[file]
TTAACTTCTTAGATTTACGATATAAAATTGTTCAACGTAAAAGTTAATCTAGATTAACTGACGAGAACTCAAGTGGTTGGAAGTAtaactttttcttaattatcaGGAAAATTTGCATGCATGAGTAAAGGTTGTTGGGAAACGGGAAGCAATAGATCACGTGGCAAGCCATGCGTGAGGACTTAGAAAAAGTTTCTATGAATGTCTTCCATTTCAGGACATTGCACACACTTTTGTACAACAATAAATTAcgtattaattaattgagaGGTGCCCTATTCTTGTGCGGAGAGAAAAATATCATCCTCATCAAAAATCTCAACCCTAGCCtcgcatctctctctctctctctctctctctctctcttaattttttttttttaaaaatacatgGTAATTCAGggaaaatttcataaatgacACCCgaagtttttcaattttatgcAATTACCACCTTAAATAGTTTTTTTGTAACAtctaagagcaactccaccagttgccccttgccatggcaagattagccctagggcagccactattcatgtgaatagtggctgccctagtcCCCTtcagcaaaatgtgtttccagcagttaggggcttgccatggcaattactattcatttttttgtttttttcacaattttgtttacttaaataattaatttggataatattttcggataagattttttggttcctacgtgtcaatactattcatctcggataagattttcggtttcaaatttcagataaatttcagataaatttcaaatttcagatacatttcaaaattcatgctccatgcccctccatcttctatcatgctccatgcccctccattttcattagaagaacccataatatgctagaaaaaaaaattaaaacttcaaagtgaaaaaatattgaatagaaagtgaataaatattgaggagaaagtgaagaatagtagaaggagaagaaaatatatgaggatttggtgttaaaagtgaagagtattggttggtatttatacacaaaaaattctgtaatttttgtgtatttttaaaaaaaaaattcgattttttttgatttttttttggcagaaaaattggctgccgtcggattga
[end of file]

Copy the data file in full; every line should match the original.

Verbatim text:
TTAACTTCTTAGATTTACGATATAAAATTGTTCAACGTAAAAGTTAATCTAGATTAACTGACGAGAACTCAAGTGGTTGGAAGTAtaactttttcttaattatcaGGAAAATTTGCATGCATGAGTAAAGGTTGTTGGGAAACGGGAAGCAATAGATCACGTGGCAAGCCATGCGTGAGGACTTAGAAAAAGTTTCTATGAATGTCTTCCATTTCAGGACATTGCACACACTTTTGTACAACAATAAATTAcgtattaattaattgagaGGTGCCCTATTCTTGTGCGGAGAGAAAAATATCATCCTCATCAAAAATCTCAACCCTAGCCtcgcatctctctctctctctctctctctctctctcttaattttttttttttaaaaatacatgGTAATTCAGggaaaatttcataaatgacACCCgaagtttttcaattttatgcAATTACCACCTTAAATAGTTTTTTTGTAACAtctaagagcaactccaccagttgccccttgccatggcaagattagccctagggcagccactattcatgtgaatagtggctgccctagtcCCCTtcagcaaaatgtgtttccagcagttaggggcttgccatggcaattactattcatttttttgtttttttcacaattttgtttacttaaataattaatttggataatattttcggataagattttttggttcctacgtgtcaatactattcatctcggataagattttcggtttcaaatttcagataaatttcagataaatttcaaatttcagatacatttcaaaattcatgctccatgcccctccatcttctatcatgctccatgcccctccattttcattagaagaacccataatatgctagaaaaaaaaattaaaacttcaaagtgaaaaaatattgaatagaaagtgaataaatattgaggagaaagtgaagaatagtagaaggagaagaaaatatatgaggatttggtgttaaaagtgaagagtattggttggtatttatacacaaaaaattctgtaatttttgtgtatttttaaaaaaaaaattcgattttttttgatttttttttggcagaaaaattggctgccgtcggattga